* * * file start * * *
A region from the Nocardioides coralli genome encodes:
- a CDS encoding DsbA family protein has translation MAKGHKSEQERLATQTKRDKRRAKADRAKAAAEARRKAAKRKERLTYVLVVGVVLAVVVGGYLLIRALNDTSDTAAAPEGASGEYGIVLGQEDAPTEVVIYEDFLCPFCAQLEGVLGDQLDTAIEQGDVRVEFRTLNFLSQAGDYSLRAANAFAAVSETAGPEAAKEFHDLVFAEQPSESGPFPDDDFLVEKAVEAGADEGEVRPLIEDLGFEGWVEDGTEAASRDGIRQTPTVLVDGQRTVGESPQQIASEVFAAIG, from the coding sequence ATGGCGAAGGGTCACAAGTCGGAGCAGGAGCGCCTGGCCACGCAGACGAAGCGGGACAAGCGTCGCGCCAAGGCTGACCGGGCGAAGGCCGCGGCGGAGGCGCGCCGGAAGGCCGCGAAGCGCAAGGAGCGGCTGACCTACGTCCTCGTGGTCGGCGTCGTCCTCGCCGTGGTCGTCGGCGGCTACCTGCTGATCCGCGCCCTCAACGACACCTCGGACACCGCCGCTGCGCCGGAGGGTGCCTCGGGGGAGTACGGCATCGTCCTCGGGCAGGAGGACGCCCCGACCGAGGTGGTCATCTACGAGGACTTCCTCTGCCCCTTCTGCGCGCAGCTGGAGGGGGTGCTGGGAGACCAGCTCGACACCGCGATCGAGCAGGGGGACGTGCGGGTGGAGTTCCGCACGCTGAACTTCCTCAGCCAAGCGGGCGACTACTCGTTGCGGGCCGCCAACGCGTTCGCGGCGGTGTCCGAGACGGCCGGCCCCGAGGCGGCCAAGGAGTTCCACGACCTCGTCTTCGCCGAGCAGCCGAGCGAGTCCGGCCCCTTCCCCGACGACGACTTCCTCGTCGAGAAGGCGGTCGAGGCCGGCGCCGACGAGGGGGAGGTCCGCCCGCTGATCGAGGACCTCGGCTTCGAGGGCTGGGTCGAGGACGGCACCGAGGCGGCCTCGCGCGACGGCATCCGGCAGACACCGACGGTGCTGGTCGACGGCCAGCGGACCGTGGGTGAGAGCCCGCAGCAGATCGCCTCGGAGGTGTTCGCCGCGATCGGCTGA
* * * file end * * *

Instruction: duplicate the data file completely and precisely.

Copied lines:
A region from the Nocardioides coralli genome encodes:
- a CDS encoding DsbA family protein has translation MAKGHKSEQERLATQTKRDKRRAKADRAKAAAEARRKAAKRKERLTYVLVVGVVLAVVVGGYLLIRALNDTSDTAAAPEGASGEYGIVLGQEDAPTEVVIYEDFLCPFCAQLEGVLGDQLDTAIEQGDVRVEFRTLNFLSQAGDYSLRAANAFAAVSETAGPEAAKEFHDLVFAEQPSESGPFPDDDFLVEKAVEAGADEGEVRPLIEDLGFEGWVEDGTEAASRDGIRQTPTVLVDGQRTVGESPQQIASEVFAAIG, from the coding sequence ATGGCGAAGGGTCACAAGTCGGAGCAGGAGCGCCTGGCCACGCAGACGAAGCGGGACAAGCGTCGCGCCAAGGCTGACCGGGCGAAGGCCGCGGCGGAGGCGCGCCGGAAGGCCGCGAAGCGCAAGGAGCGGCTGACCTACGTCCTCGTGGTCGGCGTCGTCCTCGCCGTGGTCGTCGGCGGCTACCTGCTGATCCGCGCCCTCAACGACACCTCGGACACCGCCGCTGCGCCGGAGGGTGCCTCGGGGGAGTACGGCATCGTCCTCGGGCAGGAGGACGCCCCGACCGAGGTGGTCATCTACGAGGACTTCCTCTGCCCCTTCTGCGCGCAGCTGGAGGGGGTGCTGGGAGACCAGCTCGACACCGCGATCGAGCAGGGGGACGTGCGGGTGGAGTTCCGCACGCTGAACTTCCTCAGCCAAGCGGGCGACTACTCGTTGCGGGCCGCCAACGCGTTCGCGGCGGTGTCCGAGACGGCCGGCCCCGAGGCGGCCAAGGAGTTCCACGACCTCGTCTTCGCCGAGCAGCCGAGCGAGTCCGGCCCCTTCCCCGACGACGACTTCCTCGTCGAGAAGGCGGTCGAGGCCGGCGCCGACGAGGGGGAGGTCCGCCCGCTGATCGAGGACCTCGGCTTCGAGGGCTGGGTCGAGGACGGCACCGAGGCGGCCTCGCGCGACGGCATCCGGCAGACACCGACGGTGCTGGTCGACGGCCAGCGGACCGTGGGTGAGAGCCCGCAGCAGATCGCCTCGGAGGTGTTCGCCGCGATCGGCTGA